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In 1976 Ben Thomas, a young African American pilot with Eastern Airlines, spearheaded an effort to form a permanent body to address discrimination in the airline industry. He invited thirty-seven African American pilots, representing nearly 50% of the industry total at the time, to convene at O-Hare Hilton Hotel in Chicago on September 17th and 18th.
The Organization of Black Aerospace Professionals (OBAP), then called The Organization of Black Airline Pilots, was formed as a result of that collaborative meeting with a focus of preparing youth and young adults to realize successful careers in aviation.
The organization quickly became a prominent advocate and thought-leader in improving conditions industry-wide. In 1986, OBAP's General Counsel and Eastern First Officer Eddie Hadden testified before a U.S. Congressional hearing on airline industry hiring practices. As a result, Congress began to strengthen accountability measures to monitor the performance of minority recruiting. In 1994 OBAP member and Pan Am Pilot Ed Moon offered additional testimony before a similar session. The hearing brought increased awareness discrimination within the airlines, encouraging swift changes to industry standards in direct partnership with minority organizations like OBAP. Additionally, the testimonies helped to increase available pilot positions and opportunities for Blacks and elevated the civil rights issue to a high priority for government officials nationwide.
Beginning in 1992, in an effort to augment the dwindling military supply of pilots, then OBAP President, Captain M. Perry Jones encouraged the U.S. Congress to appoint a panel and fund a 2-year study by the National Academy of Sciences to evaluate the nation's supply, demand, and production capacity for airline pilots beyond the year 2000. As a result of the study, the U.S. Armed Forces became obligated to increase minority participation in the military, allotting positions designated solely for minority pilots.
OBAP continues to recognize and strengthen opportunities for collaboration with organizations including the Tuskegee Airmen Inc. (TAI) and Black Wings in Aviation (NAI) who have served as passionate advocates for African Americans in aviation for more than 70 years.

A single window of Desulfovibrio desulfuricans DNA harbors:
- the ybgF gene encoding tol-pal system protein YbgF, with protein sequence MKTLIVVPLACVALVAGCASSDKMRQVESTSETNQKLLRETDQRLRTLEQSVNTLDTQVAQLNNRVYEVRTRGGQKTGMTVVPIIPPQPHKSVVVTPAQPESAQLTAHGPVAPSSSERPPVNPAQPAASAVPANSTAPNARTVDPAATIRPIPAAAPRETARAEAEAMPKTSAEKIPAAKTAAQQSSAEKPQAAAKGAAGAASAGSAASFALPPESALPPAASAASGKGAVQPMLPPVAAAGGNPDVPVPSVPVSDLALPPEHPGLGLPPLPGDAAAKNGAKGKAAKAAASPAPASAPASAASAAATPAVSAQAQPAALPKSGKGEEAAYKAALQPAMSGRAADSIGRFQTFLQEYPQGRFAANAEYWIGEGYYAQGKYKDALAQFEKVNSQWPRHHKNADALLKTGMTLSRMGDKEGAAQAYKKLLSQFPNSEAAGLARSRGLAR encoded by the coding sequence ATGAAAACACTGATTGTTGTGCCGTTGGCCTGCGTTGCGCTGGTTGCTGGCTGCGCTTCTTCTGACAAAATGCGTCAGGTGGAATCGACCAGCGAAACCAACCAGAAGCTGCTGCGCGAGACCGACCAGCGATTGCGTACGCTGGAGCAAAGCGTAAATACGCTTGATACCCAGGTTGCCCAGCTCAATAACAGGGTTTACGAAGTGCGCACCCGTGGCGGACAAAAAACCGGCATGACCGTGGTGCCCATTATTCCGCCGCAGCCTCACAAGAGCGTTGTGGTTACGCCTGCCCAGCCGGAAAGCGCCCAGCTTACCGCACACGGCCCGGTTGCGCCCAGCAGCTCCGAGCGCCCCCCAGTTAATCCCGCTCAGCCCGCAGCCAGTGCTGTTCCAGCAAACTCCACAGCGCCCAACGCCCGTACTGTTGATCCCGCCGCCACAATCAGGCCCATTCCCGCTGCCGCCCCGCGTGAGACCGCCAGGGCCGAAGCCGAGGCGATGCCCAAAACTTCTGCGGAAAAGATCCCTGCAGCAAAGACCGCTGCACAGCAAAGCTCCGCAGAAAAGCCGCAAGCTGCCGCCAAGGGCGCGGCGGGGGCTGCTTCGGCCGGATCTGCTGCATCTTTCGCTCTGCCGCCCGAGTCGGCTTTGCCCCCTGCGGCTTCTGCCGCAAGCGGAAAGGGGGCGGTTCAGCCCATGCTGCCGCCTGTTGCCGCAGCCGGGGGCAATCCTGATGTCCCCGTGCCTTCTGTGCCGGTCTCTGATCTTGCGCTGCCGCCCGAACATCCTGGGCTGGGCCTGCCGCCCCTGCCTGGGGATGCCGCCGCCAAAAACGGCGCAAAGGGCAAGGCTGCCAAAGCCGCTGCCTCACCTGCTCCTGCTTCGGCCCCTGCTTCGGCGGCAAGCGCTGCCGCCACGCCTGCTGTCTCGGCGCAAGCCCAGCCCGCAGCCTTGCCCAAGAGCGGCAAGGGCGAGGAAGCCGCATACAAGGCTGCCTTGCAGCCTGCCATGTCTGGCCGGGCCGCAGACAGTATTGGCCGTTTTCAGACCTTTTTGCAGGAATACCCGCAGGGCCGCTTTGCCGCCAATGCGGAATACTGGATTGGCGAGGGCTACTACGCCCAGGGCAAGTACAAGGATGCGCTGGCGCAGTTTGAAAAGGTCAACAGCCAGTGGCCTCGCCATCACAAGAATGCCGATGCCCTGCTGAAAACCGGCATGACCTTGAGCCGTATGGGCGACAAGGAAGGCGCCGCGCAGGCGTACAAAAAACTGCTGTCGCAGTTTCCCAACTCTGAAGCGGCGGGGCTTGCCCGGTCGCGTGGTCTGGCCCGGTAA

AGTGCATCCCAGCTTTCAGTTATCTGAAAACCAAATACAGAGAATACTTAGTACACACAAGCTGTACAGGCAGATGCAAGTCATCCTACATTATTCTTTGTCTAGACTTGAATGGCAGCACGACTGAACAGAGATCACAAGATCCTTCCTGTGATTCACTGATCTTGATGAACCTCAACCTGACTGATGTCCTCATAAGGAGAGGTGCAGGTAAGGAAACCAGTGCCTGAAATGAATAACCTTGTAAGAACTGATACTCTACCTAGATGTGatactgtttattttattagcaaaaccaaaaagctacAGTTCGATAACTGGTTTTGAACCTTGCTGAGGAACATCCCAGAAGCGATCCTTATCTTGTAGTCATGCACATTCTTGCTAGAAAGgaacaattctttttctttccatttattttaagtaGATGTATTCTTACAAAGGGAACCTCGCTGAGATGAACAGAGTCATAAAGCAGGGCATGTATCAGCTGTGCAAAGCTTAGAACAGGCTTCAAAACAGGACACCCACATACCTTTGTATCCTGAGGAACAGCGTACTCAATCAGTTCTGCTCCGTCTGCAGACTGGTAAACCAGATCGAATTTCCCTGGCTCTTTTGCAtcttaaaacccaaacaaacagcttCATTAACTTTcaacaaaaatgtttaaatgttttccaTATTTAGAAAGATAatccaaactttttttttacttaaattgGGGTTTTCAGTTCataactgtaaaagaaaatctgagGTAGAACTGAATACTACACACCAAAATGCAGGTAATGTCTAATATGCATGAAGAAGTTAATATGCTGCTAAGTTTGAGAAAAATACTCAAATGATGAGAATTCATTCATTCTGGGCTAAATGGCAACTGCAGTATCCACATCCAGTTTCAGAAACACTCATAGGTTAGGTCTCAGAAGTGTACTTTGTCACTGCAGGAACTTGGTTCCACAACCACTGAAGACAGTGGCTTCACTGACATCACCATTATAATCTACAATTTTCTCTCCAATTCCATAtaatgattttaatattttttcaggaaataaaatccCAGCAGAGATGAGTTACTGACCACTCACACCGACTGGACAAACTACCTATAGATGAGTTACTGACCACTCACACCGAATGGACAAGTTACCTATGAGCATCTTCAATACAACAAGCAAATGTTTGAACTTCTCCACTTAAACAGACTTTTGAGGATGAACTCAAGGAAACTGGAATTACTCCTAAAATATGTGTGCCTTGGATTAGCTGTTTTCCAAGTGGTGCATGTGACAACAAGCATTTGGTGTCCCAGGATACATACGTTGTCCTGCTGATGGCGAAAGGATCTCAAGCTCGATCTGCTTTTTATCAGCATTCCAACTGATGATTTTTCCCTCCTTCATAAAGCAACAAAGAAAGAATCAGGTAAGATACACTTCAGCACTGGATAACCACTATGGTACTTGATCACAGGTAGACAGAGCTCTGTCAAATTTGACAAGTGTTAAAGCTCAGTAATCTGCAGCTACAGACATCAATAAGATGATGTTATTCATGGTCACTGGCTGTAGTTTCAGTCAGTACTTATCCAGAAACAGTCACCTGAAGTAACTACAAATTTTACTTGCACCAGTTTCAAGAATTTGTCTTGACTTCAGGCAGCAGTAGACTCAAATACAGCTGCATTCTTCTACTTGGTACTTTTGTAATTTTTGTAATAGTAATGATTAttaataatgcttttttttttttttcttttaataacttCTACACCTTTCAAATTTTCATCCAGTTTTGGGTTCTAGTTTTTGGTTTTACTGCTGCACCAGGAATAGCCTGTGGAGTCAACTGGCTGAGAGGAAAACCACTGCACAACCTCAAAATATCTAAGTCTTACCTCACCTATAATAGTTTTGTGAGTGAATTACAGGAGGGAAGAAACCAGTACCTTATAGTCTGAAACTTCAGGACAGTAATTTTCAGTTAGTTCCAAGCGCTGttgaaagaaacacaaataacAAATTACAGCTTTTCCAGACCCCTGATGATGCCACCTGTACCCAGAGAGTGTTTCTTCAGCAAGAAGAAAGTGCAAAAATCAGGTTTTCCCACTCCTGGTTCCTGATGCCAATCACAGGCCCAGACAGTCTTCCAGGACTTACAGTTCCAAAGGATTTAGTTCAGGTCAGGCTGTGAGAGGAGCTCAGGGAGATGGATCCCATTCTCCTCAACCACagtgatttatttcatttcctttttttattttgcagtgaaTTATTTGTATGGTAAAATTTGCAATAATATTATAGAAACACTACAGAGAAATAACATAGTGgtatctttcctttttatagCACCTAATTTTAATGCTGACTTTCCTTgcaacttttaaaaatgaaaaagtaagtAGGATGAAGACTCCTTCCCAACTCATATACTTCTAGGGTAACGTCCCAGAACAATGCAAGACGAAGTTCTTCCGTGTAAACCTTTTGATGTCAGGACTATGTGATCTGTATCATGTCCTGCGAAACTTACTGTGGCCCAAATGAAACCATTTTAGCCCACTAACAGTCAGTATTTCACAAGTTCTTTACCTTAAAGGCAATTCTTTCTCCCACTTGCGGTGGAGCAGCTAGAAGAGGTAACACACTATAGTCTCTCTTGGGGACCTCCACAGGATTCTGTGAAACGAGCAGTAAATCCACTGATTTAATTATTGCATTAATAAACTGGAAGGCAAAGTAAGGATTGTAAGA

In 1982 the organizations collaborated to provide invaluable historical accounts of African Americans in aviation for the "Black Wings" exhibit presented by the Smithsonian’s National Air and Space Museum and the Smithsonian Institution Traveling Exhibition Service. The exhibition is being toured nationally until early 2016.
OBAP took the opportunity to convene joint national conventions with TAI and NAI in the 1990s. During this time, OBAP served a leading role in establishing FAA-endorsed Aviation Career Education (ACE) Academies to introduce, educate and guide diverse students towards careers in aviation. In 1992, OBAP supported two ACE Academies reaching 41 students. In 1994, we co-sponsored 17 Academies and reached more than 400 students. Today, OBAP's ACE Academies provide exposure to the history of aviation, fundamentals of aerodynamics, air traffic control procedures, aerospace technologies and a host of aviation careers to more than 1,100 students in 30 cities nationwide.
In 2005, OBAP established four Centers of Excellence in Memphis, Louisville, Atlanta and Houston to provide centralized community-based resources that would ensure youth engagement from childhood through to established aviation careers. In Houston, under the leadership of Xavier Samuels, a United Airlines first officer pilot, youth are first introduced to aviation through Aerospace Professionals in Schools (APIS) initiatives through longstanding relationships with the Houston Independent School District, Texas Association of Partners in Education (TAPE) and the City of Houston. Once in middle school, youth have the opportunity to participate in Aviation Career Education (ACE) Academies held each summer in partnership with Army ROTC among others. Additionally in Houston, OBAP continues a 12-year partnership with Sterling High School and Texas Southern University to guide young-adults throughout their academic path. From 2006 to present, with the support of strategic partners like the Tuskegee Airmen Inc., National Black Coalition of Federal Aviation, and the Federal Aviation Administration, the Houston Center of Excellence alone has reached more than 50,000 youth.
We invite you to join us!